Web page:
Crap Achievements – Some time back I read this in a CV
‘Participated in a poem recital competition in school and was applauded’
You seriously think I will hire you for a coding job position based on this. You should be sensible enough to know what achievements are worth listing.
Spell check – This is probably the biggest point that an employer like me is not able to overlook. The moment I open a resume and I see words/phrases underlined because of spelling errors the first thing that comes to my mind is that the applicant must have seen these underlines as well and he simply chose to neglect. If you are not serious and committed about the job why should the employer be? One can still oversee grammatical errors but these days even online text editors have spell check. Please click the check spelling button.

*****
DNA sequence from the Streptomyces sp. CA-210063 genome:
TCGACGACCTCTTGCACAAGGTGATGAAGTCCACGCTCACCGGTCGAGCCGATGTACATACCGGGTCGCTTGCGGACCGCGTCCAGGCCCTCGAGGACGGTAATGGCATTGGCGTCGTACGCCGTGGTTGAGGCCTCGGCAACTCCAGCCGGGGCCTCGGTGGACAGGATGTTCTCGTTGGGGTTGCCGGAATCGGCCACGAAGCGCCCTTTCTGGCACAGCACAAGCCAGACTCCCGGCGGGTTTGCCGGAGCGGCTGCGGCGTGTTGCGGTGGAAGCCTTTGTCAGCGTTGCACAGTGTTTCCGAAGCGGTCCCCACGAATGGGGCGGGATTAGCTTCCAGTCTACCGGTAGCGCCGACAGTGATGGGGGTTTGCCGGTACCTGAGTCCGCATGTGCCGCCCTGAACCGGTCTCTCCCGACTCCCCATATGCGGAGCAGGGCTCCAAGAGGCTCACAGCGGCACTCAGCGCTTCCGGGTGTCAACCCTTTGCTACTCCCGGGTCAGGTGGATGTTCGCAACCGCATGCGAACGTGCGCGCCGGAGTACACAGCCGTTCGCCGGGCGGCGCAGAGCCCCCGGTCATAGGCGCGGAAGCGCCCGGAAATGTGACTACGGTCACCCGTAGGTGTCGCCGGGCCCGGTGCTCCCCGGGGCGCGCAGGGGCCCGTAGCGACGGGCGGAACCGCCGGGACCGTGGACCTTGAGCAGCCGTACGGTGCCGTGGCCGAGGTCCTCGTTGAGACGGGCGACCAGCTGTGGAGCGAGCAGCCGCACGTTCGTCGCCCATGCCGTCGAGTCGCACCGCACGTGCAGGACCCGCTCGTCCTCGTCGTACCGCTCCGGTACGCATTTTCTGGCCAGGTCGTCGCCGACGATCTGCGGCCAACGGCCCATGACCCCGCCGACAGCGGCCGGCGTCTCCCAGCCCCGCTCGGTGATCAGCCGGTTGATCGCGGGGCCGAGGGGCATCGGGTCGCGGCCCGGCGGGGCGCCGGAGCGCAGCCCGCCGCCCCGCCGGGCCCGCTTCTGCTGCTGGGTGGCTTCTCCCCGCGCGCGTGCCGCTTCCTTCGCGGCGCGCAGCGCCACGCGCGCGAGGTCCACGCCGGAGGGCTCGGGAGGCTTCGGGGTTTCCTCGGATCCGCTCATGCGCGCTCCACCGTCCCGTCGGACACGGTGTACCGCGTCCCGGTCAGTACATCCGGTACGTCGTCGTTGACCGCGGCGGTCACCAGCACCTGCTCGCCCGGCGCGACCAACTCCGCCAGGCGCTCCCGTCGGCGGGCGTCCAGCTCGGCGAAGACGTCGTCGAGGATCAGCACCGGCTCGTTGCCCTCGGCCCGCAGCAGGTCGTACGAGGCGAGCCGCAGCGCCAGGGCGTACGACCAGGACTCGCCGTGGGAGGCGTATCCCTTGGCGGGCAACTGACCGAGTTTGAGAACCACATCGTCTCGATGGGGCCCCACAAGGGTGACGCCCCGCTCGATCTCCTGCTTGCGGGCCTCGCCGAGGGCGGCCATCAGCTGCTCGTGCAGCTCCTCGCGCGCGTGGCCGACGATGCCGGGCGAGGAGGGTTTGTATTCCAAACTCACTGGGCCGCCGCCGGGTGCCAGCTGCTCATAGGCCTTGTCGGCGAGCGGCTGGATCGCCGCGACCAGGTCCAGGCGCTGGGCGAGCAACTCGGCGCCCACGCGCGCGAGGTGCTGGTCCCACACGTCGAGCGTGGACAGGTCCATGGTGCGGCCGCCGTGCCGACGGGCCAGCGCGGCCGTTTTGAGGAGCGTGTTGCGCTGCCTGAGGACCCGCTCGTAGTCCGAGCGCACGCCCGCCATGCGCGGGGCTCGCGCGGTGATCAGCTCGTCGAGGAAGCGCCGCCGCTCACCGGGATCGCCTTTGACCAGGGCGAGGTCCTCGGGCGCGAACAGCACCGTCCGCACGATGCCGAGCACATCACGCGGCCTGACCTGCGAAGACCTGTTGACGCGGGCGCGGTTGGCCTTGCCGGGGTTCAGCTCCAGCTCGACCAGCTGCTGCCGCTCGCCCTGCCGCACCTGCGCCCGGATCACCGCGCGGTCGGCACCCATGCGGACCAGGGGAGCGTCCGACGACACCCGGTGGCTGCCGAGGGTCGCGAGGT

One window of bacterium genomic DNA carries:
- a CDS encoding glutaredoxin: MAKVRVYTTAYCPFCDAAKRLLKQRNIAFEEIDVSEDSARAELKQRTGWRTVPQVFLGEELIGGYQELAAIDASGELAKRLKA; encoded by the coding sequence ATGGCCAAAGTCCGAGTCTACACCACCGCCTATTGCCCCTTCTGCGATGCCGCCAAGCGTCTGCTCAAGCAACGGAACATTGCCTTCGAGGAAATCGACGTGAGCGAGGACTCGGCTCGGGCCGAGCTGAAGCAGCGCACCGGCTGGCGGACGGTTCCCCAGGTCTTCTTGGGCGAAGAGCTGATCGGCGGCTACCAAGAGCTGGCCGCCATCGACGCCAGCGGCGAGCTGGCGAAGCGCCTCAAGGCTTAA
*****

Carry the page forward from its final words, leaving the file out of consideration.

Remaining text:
Some more points pertaining to this are
I really do not think that I am asking for a lot. All of these points are so basic that it is expected that everyone should know them by default. Always know if I have opened your resume, it means I want to hire you. Do not give me a silly reason to reject you without meeting you in person.
These were the DON'Ts, I am waiting for the DOs :)
Hey Tarun, the list of DO's would be endless if one starts writing it. Mostly because Do's are subjective that vary from employer to employer but these Dont's I think are universally true that work across all domains and levels.
Hi Tarun, these might be helpful
http://greatbong.net/2012/05/25/an-open-letter-to-prospective-india... - A letter from the prospective employeee to the prospective employer.. look at both the sides. Then its FUN!
Hey Mansi, I did read it some time back. Must say it is extremely well written (like most of the great bong articles).
I second you Mr. Akhil Gupta. I would like to add some more points to this: